The Australian divisions and the New Zealanders had become what they were to remain for the rest of the war – the spearhead of the British Army.
John Terraine, British Military Historian
Today is Anzac Day, a date which has huge meaning for the people of New Zealand and Australia. At the beginning of World War I both nations raised great volunteer armies, making up a large percentage of their adult male populations, and sent them off to fight. In the bitter Gallipoli Campaign, the attempt by the Allies to take the Dardanelles from the Turks, conquer Constantinople and open up a supply line to Russia via the Black Sea, the Anzac troops distinguished themselves by their stubborn courage and resourcefulness. Although the Gallipoli campaign ultimately ended in failure, the Australian and New Zealand troops came out it with a reputation as hard fighters, shock troops, a reputation they earned time and again on battlefields throughout World Wars I and II. American veterans I have talked to who fought with Australian and New Zealand troops have repeatedly told me that they could ask for no finer fighters to have at their side in a battle.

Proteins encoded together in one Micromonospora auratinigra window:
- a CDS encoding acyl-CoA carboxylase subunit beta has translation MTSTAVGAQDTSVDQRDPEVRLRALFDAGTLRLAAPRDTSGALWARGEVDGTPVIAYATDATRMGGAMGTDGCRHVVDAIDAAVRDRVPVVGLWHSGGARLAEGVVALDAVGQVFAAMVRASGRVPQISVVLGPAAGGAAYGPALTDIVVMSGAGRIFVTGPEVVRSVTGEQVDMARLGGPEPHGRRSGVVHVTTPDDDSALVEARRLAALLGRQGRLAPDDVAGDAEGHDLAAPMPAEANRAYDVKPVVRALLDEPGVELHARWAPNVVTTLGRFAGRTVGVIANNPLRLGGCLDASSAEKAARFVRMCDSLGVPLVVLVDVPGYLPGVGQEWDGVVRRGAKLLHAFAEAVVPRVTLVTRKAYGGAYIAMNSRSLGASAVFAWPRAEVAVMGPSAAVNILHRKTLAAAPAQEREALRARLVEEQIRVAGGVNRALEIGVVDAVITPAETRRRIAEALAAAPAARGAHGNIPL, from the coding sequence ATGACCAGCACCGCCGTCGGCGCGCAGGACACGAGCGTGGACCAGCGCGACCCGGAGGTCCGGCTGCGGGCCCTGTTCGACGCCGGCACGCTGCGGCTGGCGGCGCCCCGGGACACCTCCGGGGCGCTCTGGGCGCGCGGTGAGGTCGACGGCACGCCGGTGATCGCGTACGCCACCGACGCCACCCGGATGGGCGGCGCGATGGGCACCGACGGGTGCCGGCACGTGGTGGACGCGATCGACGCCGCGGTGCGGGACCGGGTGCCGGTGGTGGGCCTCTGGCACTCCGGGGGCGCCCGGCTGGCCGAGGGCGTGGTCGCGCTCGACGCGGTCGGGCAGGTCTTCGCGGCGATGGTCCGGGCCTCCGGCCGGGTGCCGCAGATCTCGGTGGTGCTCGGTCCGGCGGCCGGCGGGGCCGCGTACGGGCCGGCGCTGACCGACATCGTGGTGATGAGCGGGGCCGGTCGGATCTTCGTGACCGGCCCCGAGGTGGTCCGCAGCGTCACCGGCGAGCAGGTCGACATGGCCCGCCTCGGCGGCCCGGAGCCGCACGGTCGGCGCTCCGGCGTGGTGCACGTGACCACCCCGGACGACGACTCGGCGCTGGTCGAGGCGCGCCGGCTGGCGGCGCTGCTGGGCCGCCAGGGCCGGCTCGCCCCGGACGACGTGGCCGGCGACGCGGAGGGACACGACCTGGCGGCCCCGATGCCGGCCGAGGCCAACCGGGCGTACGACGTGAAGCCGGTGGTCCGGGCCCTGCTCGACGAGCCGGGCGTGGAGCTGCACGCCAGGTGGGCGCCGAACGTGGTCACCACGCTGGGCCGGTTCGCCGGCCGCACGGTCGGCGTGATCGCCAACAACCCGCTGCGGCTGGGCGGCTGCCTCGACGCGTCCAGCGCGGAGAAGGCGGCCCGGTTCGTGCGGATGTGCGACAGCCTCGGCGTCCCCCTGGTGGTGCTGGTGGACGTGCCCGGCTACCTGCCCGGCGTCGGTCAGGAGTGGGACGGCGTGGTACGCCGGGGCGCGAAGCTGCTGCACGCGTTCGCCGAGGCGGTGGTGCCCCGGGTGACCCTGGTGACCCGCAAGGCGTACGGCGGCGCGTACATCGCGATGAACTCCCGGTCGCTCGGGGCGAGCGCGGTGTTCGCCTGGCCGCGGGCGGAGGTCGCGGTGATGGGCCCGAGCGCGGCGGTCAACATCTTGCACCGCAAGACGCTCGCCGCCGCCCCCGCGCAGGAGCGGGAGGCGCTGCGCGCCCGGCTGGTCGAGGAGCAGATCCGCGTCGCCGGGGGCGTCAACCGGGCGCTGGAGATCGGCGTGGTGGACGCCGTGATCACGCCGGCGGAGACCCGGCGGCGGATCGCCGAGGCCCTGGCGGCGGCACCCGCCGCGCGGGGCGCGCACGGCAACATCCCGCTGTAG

The video at the beginning of this post is entitled Heroes of Gallipoli and is made up of the only film footage taken during the campaign. It was restored a few years ago by Peter Jackson of Lord of the Rings fame. It is a fitting tribute to very brave men, and the nations who gave them birth. →']);" class="more-link">Continue reading